Leadership & Humility Training

This week my work hours are filled with train­ing. I spent the first two days learn­ing how to con­duct facil­i­ty assess­ments for ADA stan­dards — in iso­la­tion, this not typ­i­cal­ly some­thing that an IT guy would be expect­ed to learn — but there are good orga­ni­za­tion­al rea­sons for me to be involved at this lev­el of detail. Two days down, two more to go for next week. Today and tomor­row I’m tak­ing Cru­cial Con­ver­sa­tions — learn­ing tech­niques to apply rea­son and tact in impor­tant sit­u­a­tions where our lizard hind­brains make it dif­fi­cult to be rea­son­able or tactful.

I have been to quite a few lead­er­ship acad­e­mies, soft skills, and sundry oth­er train­ings since I was in high school — there’s always some­thing new to learn — and that’s the main point I have here. There’s always some­thing new to learn.

We’re social pri­mates, so enforc­ing sta­tus through silence or vio­lence is the evo­lu­tion­ary rule. Cul­ture, dif­fer­ent cul­tures, and cul­tur­al behav­iors in this con­text are tools just as much as a knap­ping stone is a tool — things we use to solve prob­lems. Keep­ing that in mind enforces a kind of humil­i­ty. Sta­tus is pride-bound. A chain of boss­es pulled from a bar­rel of mon­keys. Lead­er­ship is hum­ble, it aims at the goal, not the sta­tus. The type of orga­ni­za­tion (a group of social pri­mates with dif­fer­ent roles and dif­fer­ent sta­tus­es unit­ed around com­mon goals) that leads is one that makes a com­mit­ment to be a cer­tain way, rec­og­nizes its weak­ness­es with humil­i­ty, and deter­mines the work to meet those com­mon goals.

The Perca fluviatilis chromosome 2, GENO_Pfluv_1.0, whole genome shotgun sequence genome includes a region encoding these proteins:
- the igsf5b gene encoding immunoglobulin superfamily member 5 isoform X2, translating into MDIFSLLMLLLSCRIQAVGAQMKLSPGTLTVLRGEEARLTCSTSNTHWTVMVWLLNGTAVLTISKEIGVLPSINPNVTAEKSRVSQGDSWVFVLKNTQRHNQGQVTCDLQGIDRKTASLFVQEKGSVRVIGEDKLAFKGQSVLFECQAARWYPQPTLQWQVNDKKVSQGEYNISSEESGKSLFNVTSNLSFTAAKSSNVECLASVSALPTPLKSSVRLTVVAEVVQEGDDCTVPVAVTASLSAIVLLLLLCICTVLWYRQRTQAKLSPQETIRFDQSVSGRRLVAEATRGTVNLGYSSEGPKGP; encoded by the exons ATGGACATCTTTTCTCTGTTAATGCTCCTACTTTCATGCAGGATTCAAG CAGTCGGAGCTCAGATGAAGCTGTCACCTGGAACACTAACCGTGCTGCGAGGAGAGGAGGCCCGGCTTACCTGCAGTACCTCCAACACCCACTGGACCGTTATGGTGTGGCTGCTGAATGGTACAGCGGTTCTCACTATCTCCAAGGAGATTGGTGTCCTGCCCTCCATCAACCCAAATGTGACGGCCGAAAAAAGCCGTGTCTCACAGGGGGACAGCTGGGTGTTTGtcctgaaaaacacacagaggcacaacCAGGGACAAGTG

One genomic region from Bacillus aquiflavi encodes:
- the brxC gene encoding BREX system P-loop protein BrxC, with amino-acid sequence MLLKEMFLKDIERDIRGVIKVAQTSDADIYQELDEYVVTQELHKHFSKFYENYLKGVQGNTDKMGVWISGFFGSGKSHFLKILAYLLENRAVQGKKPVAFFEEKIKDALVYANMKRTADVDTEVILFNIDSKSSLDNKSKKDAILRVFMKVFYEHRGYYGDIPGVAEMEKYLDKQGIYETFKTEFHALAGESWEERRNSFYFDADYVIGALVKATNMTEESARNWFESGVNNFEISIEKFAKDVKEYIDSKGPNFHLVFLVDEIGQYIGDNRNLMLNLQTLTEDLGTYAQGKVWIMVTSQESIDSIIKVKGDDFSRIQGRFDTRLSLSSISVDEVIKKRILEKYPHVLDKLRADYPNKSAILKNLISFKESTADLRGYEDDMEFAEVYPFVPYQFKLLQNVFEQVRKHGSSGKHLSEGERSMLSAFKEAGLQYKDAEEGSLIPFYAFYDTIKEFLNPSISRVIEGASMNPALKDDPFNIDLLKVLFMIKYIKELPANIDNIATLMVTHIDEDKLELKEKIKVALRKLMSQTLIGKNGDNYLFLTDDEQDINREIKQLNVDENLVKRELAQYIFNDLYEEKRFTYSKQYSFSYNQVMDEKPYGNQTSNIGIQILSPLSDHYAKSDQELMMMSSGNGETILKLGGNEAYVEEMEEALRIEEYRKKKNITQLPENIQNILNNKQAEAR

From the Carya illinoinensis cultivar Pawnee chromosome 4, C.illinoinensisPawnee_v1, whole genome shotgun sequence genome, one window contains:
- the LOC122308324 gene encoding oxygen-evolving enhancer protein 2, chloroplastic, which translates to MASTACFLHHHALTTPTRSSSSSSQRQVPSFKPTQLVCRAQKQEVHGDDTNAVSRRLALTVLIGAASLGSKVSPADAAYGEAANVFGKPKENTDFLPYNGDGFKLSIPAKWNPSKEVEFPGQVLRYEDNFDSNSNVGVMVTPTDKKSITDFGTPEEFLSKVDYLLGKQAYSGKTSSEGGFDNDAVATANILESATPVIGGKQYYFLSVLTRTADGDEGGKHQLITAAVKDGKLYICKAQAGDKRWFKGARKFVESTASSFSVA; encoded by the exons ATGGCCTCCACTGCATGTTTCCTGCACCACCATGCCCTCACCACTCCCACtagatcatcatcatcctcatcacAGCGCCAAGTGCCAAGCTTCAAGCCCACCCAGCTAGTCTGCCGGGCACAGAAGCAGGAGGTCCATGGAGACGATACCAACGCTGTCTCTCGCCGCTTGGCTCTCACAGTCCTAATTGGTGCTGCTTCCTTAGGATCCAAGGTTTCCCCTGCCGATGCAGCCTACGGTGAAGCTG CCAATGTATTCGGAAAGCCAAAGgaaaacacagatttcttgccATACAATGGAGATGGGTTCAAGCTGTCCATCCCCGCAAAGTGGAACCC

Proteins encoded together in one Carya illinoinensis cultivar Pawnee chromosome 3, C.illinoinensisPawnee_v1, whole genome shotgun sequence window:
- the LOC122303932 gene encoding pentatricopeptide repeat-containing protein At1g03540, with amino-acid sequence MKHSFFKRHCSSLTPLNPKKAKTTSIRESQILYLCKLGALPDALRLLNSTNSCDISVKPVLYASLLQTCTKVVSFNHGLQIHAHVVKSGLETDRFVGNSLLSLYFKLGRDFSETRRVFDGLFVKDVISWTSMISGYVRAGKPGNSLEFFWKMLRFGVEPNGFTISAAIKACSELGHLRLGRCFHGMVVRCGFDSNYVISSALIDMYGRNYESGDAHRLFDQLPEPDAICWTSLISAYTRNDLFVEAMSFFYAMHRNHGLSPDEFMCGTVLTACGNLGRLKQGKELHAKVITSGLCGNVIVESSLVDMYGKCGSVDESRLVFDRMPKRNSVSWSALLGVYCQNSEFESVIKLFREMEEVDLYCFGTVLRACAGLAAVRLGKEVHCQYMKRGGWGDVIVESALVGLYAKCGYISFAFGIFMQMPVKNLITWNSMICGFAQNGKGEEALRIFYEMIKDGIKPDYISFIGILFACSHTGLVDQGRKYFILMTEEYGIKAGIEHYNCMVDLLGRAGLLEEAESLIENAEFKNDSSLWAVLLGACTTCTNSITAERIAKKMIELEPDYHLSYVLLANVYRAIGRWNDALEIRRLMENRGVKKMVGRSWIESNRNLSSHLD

Fol­low­ing ADA stan­dards (and sec­tion 508 stan­dards to tie it in to my own work) requires the abil­i­ty to step out of one’s own sta­tus in order to under­stand how we can be mind­ful of the needs of oth­ers. It’s an ongo­ing hum­bling, because lead­er­ship is about admit­ting your igno­rance and accept­ing that there is always some­thing new to learn.